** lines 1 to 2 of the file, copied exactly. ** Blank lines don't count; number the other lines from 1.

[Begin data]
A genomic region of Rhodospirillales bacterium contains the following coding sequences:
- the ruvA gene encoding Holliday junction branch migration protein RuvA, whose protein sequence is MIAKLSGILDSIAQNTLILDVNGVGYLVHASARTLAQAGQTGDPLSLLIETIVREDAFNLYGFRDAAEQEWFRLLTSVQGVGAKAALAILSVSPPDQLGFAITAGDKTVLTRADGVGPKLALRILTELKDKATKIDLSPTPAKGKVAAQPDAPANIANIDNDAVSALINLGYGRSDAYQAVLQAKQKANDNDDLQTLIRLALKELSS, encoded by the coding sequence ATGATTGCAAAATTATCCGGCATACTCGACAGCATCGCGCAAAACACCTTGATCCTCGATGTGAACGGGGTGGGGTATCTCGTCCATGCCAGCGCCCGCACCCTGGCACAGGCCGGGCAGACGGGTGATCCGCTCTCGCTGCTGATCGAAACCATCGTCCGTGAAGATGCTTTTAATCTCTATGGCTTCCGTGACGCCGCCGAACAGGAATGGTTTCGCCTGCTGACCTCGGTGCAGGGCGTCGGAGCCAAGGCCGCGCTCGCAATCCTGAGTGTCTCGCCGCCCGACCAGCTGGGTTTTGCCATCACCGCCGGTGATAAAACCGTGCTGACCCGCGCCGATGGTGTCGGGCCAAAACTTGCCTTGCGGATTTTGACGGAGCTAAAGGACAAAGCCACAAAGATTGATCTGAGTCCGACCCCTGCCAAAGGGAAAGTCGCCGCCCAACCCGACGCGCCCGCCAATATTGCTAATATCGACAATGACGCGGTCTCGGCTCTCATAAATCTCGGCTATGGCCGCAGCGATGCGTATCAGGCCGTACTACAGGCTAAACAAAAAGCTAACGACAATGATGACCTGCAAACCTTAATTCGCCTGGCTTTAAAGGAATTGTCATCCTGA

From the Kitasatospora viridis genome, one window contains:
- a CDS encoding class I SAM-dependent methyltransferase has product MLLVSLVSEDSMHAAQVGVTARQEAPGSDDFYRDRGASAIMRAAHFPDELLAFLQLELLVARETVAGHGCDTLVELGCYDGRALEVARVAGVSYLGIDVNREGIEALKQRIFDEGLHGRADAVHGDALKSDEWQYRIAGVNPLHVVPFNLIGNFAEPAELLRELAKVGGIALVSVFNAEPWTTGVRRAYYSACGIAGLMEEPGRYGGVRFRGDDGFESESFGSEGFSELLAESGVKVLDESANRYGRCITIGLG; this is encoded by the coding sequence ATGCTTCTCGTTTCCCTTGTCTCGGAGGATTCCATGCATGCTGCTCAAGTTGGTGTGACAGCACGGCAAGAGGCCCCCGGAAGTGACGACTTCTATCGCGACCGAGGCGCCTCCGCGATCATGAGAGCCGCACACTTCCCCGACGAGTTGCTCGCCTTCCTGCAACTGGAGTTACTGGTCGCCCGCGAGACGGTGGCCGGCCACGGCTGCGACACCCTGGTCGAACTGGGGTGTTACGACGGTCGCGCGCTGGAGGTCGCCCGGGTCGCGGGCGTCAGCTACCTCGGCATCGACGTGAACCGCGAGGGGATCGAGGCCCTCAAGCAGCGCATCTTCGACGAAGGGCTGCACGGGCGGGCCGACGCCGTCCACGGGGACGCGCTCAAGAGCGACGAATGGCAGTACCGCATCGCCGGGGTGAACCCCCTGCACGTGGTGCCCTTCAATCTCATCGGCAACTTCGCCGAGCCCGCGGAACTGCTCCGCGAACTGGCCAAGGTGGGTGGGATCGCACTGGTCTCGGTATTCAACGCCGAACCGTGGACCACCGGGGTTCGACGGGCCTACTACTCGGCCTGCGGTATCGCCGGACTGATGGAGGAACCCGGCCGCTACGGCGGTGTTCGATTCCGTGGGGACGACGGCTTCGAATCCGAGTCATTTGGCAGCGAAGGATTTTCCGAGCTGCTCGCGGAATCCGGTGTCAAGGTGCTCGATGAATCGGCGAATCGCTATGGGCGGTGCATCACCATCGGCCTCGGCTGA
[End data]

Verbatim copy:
A genomic region of Rhodospirillales bacterium contains the following coding sequences:
- the ruvA gene encoding Holliday junction branch migration protein RuvA, whose protein sequence is MIAKLSGILDSIAQNTLILDVNGVGYLVHASARTLAQAGQTGDPLSLLIETIVREDAFNLYGFRDAAEQEWFRLLTSVQGVGAKAALAILSVSPPDQLGFAITAGDKTVLTRADGVGPKLALRILTELKDKATKIDLSPTPAKGKVAAQPDAPANIANIDNDAVSALINLGYGRSDAYQAVLQAKQKANDNDDLQTLIRLALKELSS, encoded by the coding sequence ATGATTGCAAAATTATCCGGCATACTCGACAGCATCGCGCAAAACACCTTGATCCTCGATGTGAACGGGGTGGGGTATCTCGTCCATGCCAGCGCCCGCACCCTGGCACAGGCCGGGCAGACGGGTGATCCGCTCTCGCTGCTGATCGAAACCATCGTCCGTGAAGATGCTTTTAATCTCTATGGCTTCCGTGACGCCGCCGAACAGGAATGGTTTCGCCTGCTGACCTCGGTGCAGGGCGTCGGAGCCAAGGCCGCGCTCGCAATCCTGAGTGTCTCGCCGCCCGACCAGCTGGGTTTTGCCATCACCGCCGGTGATAAAACCGTGCTGACCCGCGCCGATGGTGTCGGGCCAAAACTTGCCTTGCGGATTTTGACGGAGCTAAAGGACAAAGCCACAAAGATTGATCTGAGTCCGACCCCTGCCAAAGGGAAAGTCGCCGCCCAACCCGACGCGCCCGCCAATATTGCTAATATCGACAATGACGCGGTCTCGGCTCTCATAAATCTCGGCTATGGCCGCAGCGATGCGTATCAGGCCGTACTACAGGCTAAACAAAAAGCTAACGACAATGATGACCTGCAAACCTTAATTCGCCTGGCTTTAAAGGAATTGTCATCCTGA